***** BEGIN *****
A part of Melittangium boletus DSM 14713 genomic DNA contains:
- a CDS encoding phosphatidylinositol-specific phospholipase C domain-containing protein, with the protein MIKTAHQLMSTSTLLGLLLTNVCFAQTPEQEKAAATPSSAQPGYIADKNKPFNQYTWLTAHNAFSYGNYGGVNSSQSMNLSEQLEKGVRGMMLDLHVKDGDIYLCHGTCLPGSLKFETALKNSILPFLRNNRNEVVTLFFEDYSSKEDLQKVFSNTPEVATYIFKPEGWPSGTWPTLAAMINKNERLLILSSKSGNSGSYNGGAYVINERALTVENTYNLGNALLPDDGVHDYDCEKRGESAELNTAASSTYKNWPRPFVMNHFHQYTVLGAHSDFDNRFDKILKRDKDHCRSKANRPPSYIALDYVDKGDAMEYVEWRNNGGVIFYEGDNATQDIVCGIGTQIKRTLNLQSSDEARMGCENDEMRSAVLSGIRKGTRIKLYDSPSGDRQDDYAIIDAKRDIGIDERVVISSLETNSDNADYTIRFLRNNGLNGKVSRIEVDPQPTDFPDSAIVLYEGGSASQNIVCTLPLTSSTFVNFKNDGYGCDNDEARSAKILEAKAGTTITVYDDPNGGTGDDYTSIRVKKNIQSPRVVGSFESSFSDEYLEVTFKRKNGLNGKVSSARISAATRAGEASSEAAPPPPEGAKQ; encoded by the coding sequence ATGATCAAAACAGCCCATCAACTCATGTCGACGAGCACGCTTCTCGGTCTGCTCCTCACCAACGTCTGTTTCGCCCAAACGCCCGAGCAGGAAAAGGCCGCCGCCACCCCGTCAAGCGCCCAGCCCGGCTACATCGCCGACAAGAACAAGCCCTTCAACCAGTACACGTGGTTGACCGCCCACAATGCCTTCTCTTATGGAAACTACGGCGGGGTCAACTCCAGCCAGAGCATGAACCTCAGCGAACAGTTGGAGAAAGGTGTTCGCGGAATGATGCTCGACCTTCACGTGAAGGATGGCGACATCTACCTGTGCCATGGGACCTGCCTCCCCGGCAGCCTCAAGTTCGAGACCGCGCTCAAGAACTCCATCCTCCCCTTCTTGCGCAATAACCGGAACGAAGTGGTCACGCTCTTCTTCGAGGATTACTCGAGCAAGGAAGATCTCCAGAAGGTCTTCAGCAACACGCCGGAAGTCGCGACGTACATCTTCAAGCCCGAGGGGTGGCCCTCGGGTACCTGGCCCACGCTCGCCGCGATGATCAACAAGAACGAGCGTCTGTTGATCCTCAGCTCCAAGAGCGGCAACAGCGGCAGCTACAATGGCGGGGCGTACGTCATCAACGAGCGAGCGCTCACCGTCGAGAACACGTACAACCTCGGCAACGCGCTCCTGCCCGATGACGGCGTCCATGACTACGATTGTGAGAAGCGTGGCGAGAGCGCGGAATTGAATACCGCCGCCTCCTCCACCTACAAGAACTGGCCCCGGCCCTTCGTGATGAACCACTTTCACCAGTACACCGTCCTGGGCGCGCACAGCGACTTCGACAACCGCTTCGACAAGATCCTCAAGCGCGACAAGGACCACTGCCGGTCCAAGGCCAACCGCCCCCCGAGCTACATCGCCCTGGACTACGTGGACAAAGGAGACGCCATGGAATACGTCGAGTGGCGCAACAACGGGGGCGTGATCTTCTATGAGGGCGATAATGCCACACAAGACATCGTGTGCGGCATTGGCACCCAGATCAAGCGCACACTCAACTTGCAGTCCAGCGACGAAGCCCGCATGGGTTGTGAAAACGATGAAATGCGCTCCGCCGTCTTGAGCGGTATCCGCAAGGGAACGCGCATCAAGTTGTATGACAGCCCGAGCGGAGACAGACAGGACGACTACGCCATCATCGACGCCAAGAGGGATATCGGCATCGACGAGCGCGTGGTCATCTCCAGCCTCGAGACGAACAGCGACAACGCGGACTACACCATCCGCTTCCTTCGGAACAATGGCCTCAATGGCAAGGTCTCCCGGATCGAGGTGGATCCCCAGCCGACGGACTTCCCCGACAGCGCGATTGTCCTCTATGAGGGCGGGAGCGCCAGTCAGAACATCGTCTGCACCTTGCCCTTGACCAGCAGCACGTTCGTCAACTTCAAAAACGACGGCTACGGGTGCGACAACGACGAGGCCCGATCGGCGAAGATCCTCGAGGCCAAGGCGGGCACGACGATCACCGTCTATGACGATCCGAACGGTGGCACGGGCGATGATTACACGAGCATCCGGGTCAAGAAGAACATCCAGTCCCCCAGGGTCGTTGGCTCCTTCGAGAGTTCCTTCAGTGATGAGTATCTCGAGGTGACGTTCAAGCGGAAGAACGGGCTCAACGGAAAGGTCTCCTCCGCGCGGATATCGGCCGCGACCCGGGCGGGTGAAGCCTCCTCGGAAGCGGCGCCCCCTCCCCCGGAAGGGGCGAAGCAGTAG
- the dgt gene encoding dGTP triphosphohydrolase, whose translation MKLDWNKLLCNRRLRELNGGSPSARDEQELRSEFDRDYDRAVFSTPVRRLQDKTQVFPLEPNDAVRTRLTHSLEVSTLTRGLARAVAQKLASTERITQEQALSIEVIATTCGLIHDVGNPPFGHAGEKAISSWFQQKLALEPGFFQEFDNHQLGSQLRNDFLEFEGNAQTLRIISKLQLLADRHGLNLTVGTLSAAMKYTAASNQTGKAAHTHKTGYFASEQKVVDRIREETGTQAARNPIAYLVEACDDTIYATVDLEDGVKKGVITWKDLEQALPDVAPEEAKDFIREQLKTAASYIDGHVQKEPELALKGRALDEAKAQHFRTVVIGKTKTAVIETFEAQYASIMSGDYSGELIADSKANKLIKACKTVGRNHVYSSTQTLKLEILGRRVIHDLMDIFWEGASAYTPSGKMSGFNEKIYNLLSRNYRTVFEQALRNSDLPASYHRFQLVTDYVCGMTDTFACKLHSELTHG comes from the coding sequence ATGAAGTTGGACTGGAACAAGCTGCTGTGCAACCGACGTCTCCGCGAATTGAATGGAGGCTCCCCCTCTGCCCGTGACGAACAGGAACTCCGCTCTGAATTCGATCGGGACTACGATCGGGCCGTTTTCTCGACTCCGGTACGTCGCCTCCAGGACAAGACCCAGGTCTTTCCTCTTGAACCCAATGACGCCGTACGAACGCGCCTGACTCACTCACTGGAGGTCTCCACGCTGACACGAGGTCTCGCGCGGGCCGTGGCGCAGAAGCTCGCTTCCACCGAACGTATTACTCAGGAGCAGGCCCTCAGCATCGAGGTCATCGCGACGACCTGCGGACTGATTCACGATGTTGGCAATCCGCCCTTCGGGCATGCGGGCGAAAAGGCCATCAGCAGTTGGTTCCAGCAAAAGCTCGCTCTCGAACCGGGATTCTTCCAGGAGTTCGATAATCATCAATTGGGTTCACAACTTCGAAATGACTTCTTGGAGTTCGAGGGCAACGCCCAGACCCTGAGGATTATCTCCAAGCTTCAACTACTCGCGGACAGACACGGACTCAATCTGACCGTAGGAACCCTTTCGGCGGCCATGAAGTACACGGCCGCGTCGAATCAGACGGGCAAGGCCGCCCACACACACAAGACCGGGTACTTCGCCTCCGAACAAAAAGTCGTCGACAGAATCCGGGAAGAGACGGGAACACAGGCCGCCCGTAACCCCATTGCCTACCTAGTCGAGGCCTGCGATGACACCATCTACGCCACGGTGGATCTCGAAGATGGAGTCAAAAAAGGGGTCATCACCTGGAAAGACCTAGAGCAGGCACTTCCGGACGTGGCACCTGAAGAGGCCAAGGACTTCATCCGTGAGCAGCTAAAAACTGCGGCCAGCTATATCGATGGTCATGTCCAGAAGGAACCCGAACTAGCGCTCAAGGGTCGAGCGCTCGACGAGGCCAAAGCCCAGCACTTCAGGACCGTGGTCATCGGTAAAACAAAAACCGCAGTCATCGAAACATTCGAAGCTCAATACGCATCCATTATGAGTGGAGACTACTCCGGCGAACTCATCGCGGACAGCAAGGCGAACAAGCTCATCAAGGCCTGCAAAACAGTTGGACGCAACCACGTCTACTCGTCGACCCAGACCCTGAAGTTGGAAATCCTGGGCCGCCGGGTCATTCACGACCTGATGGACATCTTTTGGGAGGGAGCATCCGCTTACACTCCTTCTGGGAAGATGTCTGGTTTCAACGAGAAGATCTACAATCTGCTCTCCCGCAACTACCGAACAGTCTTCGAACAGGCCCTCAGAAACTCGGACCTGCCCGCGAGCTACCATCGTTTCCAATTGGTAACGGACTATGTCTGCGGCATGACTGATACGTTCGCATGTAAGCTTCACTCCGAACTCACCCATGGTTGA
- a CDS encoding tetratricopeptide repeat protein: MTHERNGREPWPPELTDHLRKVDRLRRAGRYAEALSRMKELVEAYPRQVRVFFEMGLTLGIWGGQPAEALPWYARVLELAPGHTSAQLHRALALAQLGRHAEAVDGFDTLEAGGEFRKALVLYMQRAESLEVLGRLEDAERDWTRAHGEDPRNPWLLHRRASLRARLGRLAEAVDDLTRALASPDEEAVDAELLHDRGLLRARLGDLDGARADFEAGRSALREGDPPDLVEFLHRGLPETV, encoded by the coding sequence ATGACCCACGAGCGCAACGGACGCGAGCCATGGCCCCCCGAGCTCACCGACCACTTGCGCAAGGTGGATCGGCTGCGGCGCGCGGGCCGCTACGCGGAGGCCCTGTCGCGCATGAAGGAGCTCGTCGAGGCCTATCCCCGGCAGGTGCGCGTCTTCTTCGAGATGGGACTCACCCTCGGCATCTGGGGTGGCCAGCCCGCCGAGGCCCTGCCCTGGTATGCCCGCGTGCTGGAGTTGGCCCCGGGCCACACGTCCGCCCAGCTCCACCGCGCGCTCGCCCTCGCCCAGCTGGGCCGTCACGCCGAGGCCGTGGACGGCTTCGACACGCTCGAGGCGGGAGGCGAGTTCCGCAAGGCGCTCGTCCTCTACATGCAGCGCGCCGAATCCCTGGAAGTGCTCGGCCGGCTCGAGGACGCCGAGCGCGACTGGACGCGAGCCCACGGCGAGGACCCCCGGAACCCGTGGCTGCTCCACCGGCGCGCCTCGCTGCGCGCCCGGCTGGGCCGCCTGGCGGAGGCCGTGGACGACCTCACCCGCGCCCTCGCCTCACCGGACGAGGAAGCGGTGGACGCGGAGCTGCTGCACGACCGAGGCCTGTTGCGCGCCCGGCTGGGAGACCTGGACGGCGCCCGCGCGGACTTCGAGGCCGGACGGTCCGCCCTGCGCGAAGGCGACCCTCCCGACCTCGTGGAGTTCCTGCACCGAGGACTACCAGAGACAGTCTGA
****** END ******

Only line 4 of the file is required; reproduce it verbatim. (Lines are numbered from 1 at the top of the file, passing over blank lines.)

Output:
- a CDS encoding tetratricopeptide repeat protein: MTHERNGREPWPPELTDHLRKVDRLRRAGRYAEALSRMKELVEAYPRQVRVFFEMGLTLGIWGGQPAEALPWYARVLELAPGHTSAQLHRALALAQLGRHAEAVDGFDTLEAGGEFRKALVLYMQRAESLEVLGRLEDAERDWTRAHGEDPRNPWLLHRRASLRARLGRLAEAVDDLTRALASPDEEAVDAELLHDRGLLRARLGDLDGARADFEAGRSALREGDPPDLVEFLHRGLPETV, encoded by the coding sequence ATGACCCACGAGCGCAACGGACGCGAGCCATGGCCCCCCGAGCTCACCGACCACTTGCGCAAGGTGGATCGGCTGCGGCGCGCGGGCCGCTACGCGGAGGCCCTGTCGCGCATGAAGGAGCTCGTCGAGGCCTATCCCCGGCAGGTGCGCGTCTTCTTCGAGATGGGACTCACCCTCGGCATCTGGGGTGGCCAGCCCGCCGAGGCCCTGCCCTGGTATGCCCGCGTGCTGGAGTTGGCCCCGGGCCACACGTCCGCCCAGCTCCACCGCGCGCTCGCCCTCGCCCAGCTGGGCCGTCACGCCGAGGCCGTGGACGGCTTCGACACGCTCGAGGCGGGAGGCGAGTTCCGCAAGGCGCTCGTCCTCTACATGCAGCGCGCCGAATCCCTGGAAGTGCTCGGCCGGCTCGAGGACGCCGAGCGCGACTGGACGCGAGCCCACGGCGAGGACCCCCGGAACCCGTGGCTGCTCCACCGGCGCGCCTCGCTGCGCGCCCGGCTGGGCCGCCTGGCGGAGGCCGTGGACGACCTCACCCGCGCCCTCGCCTCACCGGACGAGGAAGCGGTGGACGCGGAGCTGCTGCACGACCGAGGCCTGTTGCGCGCCCGGCTGGGAGACCTGGACGGCGCCCGCGCGGACTTCGAGGCCGGACGGTCCGCCCTGCGCGAAGGCGACCCTCCCGACCTCGTGGAGTTCCTGCACCGAGGACTACCAGAGACAGTCTGA